COAMFT Student Achievement Data *
# of students in program.
% of students who graduated
%of students who graduate in 2 years
Job Placement Rate
% Alumni whom sat for and passed national exam
* All students are full time.
**Some students are still enrolled in the program.
Class of 2001
I am currently an Assistant Professor of Human Development and Family Science at North Dakota State University in Fargo, N.D. I earned a B.S. from Florida State in Family, Child and Consumer Science before coming to Appalachian State University to earn my M.A. from the Department of Human Development and Psychological Counseling in Marriage and Family Therapy (Class of 2001). While at App State, I completed an internship at the Wake Forest University Baptist Hospital before heading to work on my Ph.D. at Virginia Tech in Human Development with an emphasis in Marriage and Family Therapy. I then headed to Texas for an internship at the Houston Galveston Institute. I am now a licensed marriage and family therapist, AAMFT Approved Supervisor, and Certified Family Life Educator. My time at App State introduced me to the American Association for Marriage and Family Therapy as a student member, and 15 years later I am a clinical fellow and chair of the Queer Affirmative Caucus. I am also a member of the National Council on Family Relations where I co-chair the Sexuality Focus Group and am active in the Family Therapy section and Feminism and Family Studies section. In my role as a core faculty member in the NDSU Couple and Family Therapy program, I teach graduate courses on CFT theory and ethics, and supervise student trainees at the NDSU Family Therapy Center. My research and clinical focus is on sexuality and providing inclusive therapy to Lesbian, Gay, Bisexual, Transgender, Queer (LGBTQ) people and relationships, which has allowed me to published and present regionally and nationally. My current research explores the experiences of parents raising transgender and gender creative children, which I hope will help therapists to compassionately understand the needs of this population. I also maintain a small private practice. In my free time, I am working to fit in as a Midwest transplant, as I grew up on the East coast and tend to surprise people when I tell them what a wonderful community Fargo is!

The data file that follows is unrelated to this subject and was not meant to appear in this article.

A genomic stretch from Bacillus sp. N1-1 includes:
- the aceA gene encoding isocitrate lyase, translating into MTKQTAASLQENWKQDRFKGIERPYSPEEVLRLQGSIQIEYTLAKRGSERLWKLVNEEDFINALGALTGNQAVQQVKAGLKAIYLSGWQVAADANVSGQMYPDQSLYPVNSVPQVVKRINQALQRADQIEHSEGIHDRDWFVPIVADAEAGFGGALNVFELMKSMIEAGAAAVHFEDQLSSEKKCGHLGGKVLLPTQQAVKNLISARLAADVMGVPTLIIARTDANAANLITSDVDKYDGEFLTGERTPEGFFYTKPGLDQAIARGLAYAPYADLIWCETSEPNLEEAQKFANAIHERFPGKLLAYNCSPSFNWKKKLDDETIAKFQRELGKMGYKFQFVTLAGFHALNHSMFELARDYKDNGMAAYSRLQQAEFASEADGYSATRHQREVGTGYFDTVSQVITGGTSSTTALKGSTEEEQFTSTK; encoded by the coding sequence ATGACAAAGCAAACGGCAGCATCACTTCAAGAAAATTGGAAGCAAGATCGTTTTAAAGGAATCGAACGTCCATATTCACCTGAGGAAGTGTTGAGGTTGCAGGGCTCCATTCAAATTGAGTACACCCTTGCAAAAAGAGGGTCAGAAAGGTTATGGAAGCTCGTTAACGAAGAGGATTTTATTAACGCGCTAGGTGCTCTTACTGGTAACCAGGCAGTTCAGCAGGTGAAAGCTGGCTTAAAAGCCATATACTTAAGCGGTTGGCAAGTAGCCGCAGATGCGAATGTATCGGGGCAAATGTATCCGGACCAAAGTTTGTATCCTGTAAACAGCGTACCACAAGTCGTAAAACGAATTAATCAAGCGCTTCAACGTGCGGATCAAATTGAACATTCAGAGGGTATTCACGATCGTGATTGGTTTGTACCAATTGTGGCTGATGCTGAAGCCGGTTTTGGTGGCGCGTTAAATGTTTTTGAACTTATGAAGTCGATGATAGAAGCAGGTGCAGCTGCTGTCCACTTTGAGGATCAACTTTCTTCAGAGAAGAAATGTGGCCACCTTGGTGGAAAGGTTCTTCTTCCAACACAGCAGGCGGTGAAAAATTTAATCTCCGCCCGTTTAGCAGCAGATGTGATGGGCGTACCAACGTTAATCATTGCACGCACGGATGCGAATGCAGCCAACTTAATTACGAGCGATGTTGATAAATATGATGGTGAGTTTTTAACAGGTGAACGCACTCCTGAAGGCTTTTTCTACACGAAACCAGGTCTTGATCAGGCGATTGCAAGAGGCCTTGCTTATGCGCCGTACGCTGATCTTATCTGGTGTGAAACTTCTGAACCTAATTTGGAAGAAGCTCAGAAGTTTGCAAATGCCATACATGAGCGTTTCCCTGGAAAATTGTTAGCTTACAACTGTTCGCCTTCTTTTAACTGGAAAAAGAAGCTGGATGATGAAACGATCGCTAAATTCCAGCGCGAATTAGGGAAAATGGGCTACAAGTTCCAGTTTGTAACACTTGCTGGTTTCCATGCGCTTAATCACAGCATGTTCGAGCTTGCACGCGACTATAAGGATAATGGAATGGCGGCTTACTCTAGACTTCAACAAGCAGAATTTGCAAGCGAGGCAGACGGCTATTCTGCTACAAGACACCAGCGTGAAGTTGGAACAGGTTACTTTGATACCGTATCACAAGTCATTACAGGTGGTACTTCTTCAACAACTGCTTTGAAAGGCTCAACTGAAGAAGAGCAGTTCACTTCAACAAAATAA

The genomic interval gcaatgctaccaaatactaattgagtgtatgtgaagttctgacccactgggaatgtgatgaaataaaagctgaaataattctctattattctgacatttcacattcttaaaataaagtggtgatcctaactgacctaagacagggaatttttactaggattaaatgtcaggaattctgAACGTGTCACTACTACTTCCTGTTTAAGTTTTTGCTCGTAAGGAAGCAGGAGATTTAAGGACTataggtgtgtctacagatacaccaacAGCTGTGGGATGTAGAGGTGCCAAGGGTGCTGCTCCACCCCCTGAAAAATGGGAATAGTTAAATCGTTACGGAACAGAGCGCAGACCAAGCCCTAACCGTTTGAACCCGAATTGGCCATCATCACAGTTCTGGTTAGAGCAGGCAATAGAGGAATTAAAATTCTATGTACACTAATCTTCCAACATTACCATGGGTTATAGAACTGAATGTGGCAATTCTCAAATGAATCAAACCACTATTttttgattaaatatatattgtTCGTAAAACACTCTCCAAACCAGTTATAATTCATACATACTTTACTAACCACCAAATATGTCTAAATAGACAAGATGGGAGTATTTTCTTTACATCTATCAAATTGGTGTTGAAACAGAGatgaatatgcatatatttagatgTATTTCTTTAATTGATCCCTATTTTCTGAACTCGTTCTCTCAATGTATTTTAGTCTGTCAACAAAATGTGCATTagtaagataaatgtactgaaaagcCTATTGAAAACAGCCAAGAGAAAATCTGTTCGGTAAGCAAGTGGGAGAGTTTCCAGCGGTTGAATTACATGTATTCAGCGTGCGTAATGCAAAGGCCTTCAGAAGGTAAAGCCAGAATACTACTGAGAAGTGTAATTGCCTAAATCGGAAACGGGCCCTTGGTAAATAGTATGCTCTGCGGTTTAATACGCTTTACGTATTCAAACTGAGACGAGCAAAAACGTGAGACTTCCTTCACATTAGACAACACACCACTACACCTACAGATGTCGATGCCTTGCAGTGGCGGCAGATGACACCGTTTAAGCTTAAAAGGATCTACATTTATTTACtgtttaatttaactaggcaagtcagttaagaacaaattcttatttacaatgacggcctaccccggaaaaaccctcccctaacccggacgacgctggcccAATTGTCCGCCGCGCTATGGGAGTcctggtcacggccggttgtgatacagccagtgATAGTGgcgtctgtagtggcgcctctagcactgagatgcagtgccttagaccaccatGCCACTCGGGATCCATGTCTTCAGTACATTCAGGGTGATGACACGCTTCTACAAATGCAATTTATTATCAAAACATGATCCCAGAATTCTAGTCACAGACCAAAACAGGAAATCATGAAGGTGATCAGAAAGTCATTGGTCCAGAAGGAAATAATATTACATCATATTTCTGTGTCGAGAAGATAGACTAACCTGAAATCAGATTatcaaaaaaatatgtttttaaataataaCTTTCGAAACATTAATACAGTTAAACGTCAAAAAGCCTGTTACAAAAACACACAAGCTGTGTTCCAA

Class of 2014
Currently, I'm in my first year in Saint Louis University's Medical Family Therapy Ph.D. program where I'm learning how to incorporate systemic therapy into a medical setting and collaborate with health care practitioners to provide comprehensive treatment to patients. As a research assistant, I'm studying the relationship between relationship satisfaction and attachment styles. In my personal research, I'm working to incorporate short-term filial play therapy into a medical setting with chronically ill children to increase family resilience. Clinically, I'm a Provisionally Licensed Marriage and Family Therapist at the Center for Counseling and Family Therapy where I work with a hugely diverse population of Saint Louis.
The Appalachian Marriage and Family Therapy program prepared me for my current clinical practice and research through challenging me intellectually and personally. My small and close cohort allowed me to collaborate with like-minded individuals and feel supported by my peers. I am so thankful for the program's effect on my professional pursuits and my life.
Class of 2014
Appalachian's Marriage and Family Therapy Program was one of the greatest experiences I have been fortunate enough to have. The program as a whole provided me with the ability to collaborate and learn from my peers and faculty. It provided me with a depth of systemic knowledge and a greater understanding of the impacts within the system and how change can occur. The program helped to prepare me both academically as well as clinically. It challenged me in many ways which facilitated my growth as person, in my relationships, and as a therapist. The program provided me with a scope of knowledge that I am grateful for each and every day.
I am currently working in Northern Virginia as a Therapeutic Day Treatment Specialist. I work in the school system and provide intensive therapeutic services to children and families who struggle with emotional, behavioral, and familial issues and are in danger of being placed out of their homes. I am constantly thankful for Appalachian's program as well as the lifelong connections with my cohort and faculty. As I continue to embark on my journey as a novel therapist and explore different avenues and passions, the foundation the program provided for me will continue to shape my systemic understanding. I recently received my Associate License in North Carolina and am currently working towards obtaining my LMFT in both North Carolina and Virginia.
Class of 2014